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Taking Charge Of Me
No one knows what lays ahead.
No one knows that feeling in your head.
You're out of control, it wasn’t meant to be.
The doctor hooked me up to morphine.
It was supposed to be a fun day with my daughter, instead our car was hit and we were spinning out of control. My young eleven year old daughter wasn’t harmed. I am ever so grateful for that. I instead was hit by a snow plow and thrown into the front of the car, my legs were injured and my body went limp.
Waking up with a IV of morphine and other narcotics pumping into my veins, feeling in so much pain. People all around me in white uniforms, a police officer trying to ask me questions (I don’t even know what I said). I felt like I was experiencing my body sinking into quicksand.
From that moment on, the pain got worse and worse. More drugs, more morphine in higher amounts. I remember being told that my daughter would be fine. I saw a vision of a bright light, a cross and a large man in a big yellow coat. (later to find out the accident was across from a church, the man was the one who got me out of the car and the bright light was the lights on the ambulance. --going in and out, where am I).
The nightmare of the beginning of addiction had begun, I didn’t even know. I didn’t ask for it, it was required to treat the pain.
After a month in the hospital in rehab, returning home in a wheelchair, I was given by doctors morphine and another narcotic to help with my legs when the pain got worse. My family could barely understand me when I spoke. I felt really strange and slept away most of my days.
After my cousin came to visit she asked my husband what I was on. A registered nurse, a very intelligent one at that and I owe her my life. She told him to get me into the hospital and get me off of this stuff right away.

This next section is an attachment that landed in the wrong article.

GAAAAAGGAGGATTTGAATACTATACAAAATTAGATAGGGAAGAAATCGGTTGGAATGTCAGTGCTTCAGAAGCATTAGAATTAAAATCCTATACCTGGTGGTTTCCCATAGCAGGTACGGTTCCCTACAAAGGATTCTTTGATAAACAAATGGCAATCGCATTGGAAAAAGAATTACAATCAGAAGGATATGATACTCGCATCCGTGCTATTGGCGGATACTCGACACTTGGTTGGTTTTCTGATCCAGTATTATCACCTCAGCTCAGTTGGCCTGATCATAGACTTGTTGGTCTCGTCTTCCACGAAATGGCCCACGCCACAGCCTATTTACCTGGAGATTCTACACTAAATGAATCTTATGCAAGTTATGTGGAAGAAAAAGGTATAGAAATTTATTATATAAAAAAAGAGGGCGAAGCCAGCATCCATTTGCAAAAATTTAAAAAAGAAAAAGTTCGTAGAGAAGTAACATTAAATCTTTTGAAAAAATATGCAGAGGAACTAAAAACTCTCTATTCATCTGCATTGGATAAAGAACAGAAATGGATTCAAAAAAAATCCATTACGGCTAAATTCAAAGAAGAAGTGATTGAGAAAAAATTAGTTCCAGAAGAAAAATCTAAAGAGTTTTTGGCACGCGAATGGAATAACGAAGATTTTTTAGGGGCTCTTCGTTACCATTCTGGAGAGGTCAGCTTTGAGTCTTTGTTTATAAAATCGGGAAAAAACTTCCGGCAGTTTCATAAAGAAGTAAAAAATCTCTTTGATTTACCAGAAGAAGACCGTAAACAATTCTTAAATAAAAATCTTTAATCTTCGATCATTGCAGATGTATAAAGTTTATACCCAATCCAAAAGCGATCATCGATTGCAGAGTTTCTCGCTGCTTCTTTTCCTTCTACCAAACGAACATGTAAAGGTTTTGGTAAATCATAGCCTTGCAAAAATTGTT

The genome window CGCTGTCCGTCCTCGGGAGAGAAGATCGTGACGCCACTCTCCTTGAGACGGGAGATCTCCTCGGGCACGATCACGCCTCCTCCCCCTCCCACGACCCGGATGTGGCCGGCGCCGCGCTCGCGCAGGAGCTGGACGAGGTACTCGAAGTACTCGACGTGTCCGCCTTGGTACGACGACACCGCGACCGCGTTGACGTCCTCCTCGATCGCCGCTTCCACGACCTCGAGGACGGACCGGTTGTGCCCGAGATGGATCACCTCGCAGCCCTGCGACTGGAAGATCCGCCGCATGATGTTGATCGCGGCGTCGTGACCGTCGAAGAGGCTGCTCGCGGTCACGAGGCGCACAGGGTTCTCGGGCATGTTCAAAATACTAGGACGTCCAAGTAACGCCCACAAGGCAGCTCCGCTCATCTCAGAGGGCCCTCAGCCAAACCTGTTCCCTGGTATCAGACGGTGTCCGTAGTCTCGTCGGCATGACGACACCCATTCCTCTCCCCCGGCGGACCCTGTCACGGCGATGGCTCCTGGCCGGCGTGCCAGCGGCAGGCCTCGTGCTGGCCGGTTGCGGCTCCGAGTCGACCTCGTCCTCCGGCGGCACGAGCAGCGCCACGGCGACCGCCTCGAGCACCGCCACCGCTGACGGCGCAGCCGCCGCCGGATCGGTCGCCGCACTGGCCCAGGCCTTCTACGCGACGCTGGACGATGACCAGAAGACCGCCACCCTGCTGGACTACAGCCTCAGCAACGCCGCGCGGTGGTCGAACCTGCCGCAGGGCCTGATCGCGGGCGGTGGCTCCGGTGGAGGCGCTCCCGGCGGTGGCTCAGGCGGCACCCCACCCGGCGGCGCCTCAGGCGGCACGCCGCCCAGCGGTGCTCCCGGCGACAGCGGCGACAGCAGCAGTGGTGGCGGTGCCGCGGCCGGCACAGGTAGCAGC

I remember I kept saying to the doctor I keep getting colder and colder. These drugs are like blankets, they give you one and it works for a while and then it stops. I need another blanket and yet I am still cold. This terrible addiction just kept getting worse and worse.
The doctor asked me these questions “Do you want to go off of these pills? “ Do you want to be pain free?”. All I remember doing was crying and saying, "please help me."
For days I laid in a hospital bed, coming off the drugs were terrible. I was thrashing the bed, my body and mind was so out of control. Each time a dose would go lower, I was losing control of my mind body and soul. The beautiful blonde haired doctor looked at me, we're taking you off the final dose. “You can do this, I know you can”.
Those next days I saw the wildest and weirdest things I have ever seen, my pillows were thrown everywhere. The best and final memory of all of that was a very dear friend from high school looked at me (a nurse) which I thought was strange, holding a tall glass of ice water. The only thing I could keep in my stomach for a very long time.
I started to gain strength with jelly and soda. I could finally see my family.
Rehab had begun right after. We worked in a gym and I had social workers work with me. There were no need for the drugs anymore. The pain was bad but there was no need for a “fix”. Self talk, writing in my journal, music so many things that helped to ease the pain. Most of all meditation.
Two months later, drug free still in a wheelchair for a while until we found a healthier treatment of vitamin supplements that helped build the strength.
I am so blessed and to this day, my medical records state “No Narcotics”. I took charge, I gave back to myself, my husband and my family, and the best part, “ME”.
I am in control, I am blessed and I want everyone to know you don’t need this medication. If it is only for a while, get off of it quick. You are always in charge of who you are, your health. Most of all, always be kind to yourself.
I will never get back that time when I wasn't me, and I want others to know you never want to feel like I did. The drugs could have eventually taken me, there never could have been enough. I look at this and what happened as an example of what could have been, but most of all "Who I Am Today, How Proud I Am Of Me".
"Once I wrote to help me cope, now I write to give others hope"
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